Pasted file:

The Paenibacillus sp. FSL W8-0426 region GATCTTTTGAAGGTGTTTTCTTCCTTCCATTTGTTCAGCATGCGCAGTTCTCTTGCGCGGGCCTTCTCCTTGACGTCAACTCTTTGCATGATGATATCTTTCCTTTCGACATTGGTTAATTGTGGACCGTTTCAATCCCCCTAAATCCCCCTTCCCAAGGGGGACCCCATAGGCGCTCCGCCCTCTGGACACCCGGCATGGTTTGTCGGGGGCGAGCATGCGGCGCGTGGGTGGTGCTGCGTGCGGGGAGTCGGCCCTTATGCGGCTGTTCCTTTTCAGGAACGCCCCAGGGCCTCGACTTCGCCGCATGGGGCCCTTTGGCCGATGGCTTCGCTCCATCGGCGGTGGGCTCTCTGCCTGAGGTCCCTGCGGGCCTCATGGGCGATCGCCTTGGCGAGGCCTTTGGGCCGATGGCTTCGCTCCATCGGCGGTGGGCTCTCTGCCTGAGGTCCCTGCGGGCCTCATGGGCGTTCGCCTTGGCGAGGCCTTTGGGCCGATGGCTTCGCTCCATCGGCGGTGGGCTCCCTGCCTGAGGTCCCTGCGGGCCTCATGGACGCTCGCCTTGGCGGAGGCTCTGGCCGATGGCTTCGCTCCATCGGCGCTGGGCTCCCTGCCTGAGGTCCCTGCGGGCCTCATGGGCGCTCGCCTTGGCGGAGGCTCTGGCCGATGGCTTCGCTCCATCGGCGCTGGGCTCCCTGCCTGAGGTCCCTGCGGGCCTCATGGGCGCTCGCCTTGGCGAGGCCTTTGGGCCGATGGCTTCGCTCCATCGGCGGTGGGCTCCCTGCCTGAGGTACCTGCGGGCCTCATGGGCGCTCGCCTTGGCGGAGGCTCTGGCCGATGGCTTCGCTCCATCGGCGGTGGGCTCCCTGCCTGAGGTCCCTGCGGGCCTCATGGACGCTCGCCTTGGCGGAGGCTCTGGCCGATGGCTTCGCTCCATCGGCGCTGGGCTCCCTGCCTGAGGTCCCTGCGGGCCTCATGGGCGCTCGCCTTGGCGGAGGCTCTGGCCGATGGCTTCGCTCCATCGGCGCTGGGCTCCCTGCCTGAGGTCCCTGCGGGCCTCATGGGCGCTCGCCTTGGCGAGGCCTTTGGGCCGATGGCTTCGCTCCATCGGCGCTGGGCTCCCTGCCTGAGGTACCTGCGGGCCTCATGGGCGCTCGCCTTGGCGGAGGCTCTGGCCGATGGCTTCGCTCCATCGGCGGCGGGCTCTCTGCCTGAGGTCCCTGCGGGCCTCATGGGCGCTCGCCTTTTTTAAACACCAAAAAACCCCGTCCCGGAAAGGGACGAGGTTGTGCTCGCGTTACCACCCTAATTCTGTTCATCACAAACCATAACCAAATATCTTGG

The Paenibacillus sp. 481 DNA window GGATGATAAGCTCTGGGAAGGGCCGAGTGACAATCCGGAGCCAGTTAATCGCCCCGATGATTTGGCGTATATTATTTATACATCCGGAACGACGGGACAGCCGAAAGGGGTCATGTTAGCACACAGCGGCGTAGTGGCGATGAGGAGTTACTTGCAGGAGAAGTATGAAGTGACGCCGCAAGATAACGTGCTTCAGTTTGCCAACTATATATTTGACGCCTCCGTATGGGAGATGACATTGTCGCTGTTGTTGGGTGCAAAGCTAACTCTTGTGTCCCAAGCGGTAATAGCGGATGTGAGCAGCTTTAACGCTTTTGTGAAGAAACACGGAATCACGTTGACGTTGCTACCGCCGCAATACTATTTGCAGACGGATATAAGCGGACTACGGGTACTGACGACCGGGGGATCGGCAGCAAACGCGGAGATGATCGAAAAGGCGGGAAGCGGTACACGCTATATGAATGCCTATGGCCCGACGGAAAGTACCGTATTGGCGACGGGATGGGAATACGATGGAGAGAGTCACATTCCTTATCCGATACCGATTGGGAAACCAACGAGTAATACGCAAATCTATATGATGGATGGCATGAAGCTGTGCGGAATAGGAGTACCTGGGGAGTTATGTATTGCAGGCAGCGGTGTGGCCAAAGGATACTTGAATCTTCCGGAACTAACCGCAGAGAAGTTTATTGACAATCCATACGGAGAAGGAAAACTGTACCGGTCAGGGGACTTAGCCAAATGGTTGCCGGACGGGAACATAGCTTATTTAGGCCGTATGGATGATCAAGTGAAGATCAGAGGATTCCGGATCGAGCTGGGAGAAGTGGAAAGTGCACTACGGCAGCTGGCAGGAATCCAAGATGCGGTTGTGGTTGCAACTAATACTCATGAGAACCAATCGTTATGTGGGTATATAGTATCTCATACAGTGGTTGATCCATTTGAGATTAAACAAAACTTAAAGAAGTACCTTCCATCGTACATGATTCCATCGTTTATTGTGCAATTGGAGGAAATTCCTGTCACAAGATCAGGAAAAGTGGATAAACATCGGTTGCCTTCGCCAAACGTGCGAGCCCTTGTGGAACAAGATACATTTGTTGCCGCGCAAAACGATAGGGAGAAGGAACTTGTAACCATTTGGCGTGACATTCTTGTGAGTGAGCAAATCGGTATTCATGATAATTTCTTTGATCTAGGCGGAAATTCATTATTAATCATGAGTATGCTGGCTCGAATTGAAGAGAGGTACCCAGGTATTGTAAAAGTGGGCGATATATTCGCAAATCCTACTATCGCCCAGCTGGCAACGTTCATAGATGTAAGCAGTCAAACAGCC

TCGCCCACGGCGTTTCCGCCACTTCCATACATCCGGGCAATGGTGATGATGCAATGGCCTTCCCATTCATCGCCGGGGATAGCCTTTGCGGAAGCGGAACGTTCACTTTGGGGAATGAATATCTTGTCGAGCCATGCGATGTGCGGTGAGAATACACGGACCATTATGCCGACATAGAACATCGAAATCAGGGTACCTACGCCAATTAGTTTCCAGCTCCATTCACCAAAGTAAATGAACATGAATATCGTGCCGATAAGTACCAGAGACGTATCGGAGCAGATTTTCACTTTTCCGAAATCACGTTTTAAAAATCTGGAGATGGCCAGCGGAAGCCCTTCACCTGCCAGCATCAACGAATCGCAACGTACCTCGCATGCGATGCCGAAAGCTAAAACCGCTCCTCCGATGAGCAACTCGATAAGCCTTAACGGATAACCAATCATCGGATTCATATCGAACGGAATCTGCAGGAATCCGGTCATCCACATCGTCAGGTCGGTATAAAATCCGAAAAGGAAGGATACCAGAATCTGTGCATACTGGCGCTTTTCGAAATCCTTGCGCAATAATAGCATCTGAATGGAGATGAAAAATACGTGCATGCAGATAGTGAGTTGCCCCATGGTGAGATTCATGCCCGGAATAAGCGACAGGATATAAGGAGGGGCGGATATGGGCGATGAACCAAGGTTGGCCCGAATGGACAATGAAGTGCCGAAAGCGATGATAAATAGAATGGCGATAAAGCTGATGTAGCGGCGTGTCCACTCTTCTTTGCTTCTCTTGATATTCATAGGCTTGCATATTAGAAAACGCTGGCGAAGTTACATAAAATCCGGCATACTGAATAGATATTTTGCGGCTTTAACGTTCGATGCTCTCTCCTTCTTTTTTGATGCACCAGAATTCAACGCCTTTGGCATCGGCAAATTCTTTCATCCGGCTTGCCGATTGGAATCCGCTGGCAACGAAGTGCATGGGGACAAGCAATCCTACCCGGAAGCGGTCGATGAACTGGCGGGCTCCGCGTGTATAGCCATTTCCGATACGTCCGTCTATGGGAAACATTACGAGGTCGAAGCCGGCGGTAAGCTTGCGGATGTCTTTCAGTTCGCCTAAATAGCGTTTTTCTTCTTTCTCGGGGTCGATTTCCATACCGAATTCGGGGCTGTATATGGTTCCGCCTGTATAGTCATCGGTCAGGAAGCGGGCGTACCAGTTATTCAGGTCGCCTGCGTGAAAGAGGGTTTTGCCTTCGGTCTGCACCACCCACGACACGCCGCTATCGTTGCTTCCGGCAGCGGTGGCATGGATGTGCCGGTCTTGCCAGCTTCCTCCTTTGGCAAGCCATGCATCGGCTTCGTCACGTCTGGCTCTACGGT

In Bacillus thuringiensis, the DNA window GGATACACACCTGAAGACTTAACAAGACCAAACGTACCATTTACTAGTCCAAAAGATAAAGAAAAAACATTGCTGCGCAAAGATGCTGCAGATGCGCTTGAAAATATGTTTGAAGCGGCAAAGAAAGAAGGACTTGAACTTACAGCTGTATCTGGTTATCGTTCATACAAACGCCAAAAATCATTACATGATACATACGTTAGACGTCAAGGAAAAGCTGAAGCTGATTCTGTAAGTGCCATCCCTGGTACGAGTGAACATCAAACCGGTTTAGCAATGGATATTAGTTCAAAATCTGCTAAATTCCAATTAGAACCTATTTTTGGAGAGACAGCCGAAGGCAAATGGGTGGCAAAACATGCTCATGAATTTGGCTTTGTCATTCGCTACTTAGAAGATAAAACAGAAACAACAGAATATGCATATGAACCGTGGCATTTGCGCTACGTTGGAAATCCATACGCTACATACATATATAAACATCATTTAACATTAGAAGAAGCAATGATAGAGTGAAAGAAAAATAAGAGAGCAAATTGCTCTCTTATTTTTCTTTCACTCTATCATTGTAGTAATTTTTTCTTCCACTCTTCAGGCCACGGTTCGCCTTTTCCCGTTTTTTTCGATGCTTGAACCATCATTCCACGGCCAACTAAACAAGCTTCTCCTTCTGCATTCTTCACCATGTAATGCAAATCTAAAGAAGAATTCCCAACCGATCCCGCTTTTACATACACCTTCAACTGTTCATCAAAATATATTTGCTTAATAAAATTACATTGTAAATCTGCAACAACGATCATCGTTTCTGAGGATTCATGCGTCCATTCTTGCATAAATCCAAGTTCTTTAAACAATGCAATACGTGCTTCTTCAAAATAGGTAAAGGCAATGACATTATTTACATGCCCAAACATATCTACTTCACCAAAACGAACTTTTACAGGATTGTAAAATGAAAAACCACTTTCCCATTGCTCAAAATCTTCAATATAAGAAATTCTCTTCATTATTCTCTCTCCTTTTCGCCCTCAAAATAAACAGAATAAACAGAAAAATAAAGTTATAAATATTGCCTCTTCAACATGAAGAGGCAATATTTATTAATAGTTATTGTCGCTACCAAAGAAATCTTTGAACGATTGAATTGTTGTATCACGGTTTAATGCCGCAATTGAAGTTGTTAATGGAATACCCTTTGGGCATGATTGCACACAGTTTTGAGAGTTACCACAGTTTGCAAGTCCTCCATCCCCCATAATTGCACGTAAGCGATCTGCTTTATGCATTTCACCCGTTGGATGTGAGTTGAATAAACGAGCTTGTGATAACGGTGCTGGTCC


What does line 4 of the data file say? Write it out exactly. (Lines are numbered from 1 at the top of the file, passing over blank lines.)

In Bacillus thuringiensis, the DNA window GGATACACACCTGAAGACTTAACAAGACCAAACGTACCATTTACTAGTCCAAAAGATAAAGAAAAAACATTGCTGCGCAAAGATGCTGCAGATGCGCTTGAAAATATGTTTGAAGCGGCAAAGAAAGAAGGACTTGAACTTACAGCTGTATCTGGTTATCGTTCATACAAACGCCAAAAATCATTACATGATACATACGTTAGACGTCAAGGAAAAGCTGAAGCTGATTCTGTAAGTGCCATCCCTGGTACGAGTGAACATCAAACCGGTTTAGCAATGGATATTAGTTCAAAATCTGCTAAATTCCAATTAGAACCTATTTTTGGAGAGACAGCCGAAGGCAAATGGGTGGCAAAACATGCTCATGAATTTGGCTTTGTCATTCGCTACTTAGAAGATAAAACAGAAACAACAGAATATGCATATGAACCGTGGCATTTGCGCTACGTTGGAAATCCATACGCTACATACATATATAAACATCATTTAACATTAGAAGAAGCAATGATAGAGTGAAAGAAAAATAAGAGAGCAAATTGCTCTCTTATTTTTCTTTCACTCTATCATTGTAGTAATTTTTTCTTCCACTCTTCAGGCCACGGTTCGCCTTTTCCCGTTTTTTTCGATGCTTGAACCATCATTCCACGGCCAACTAAACAAGCTTCTCCTTCTGCATTCTTCACCATGTAATGCAAATCTAAAGAAGAATTCCCAACCGATCCCGCTTTTACATACACCTTCAACTGTTCATCAAAATATATTTGCTTAATAAAATTACATTGTAAATCTGCAACAACGATCATCGTTTCTGAGGATTCATGCGTCCATTCTTGCATAAATCCAAGTTCTTTAAACAATGCAATACGTGCTTCTTCAAAATAGGTAAAGGCAATGACATTATTTACATGCCCAAACATATCTACTTCACCAAAACGAACTTTTACAGGATTGTAAAATGAAAAACCACTTTCCCATTGCTCAAAATCTTCAATATAAGAAATTCTCTTCATTATTCTCTCTCCTTTTCGCCCTCAAAATAAACAGAATAAACAGAAAAATAAAGTTATAAATATTGCCTCTTCAACATGAAGAGGCAATATTTATTAATAGTTATTGTCGCTACCAAAGAAATCTTTGAACGATTGAATTGTTGTATCACGGTTTAATGCCGCAATTGAAGTTGTTAATGGAATACCCTTTGGGCATGATTGCACACAGTTTTGAGAGTTACCACAGTTTGCAAGTCCTCCATCCCCCATAATTGCACGTAAGCGATCTGCTTTATGCATTTCACCCGTTGGATGTGAGTTGAATAAACGAGCTTGTGATAACGGTGCTGGTCC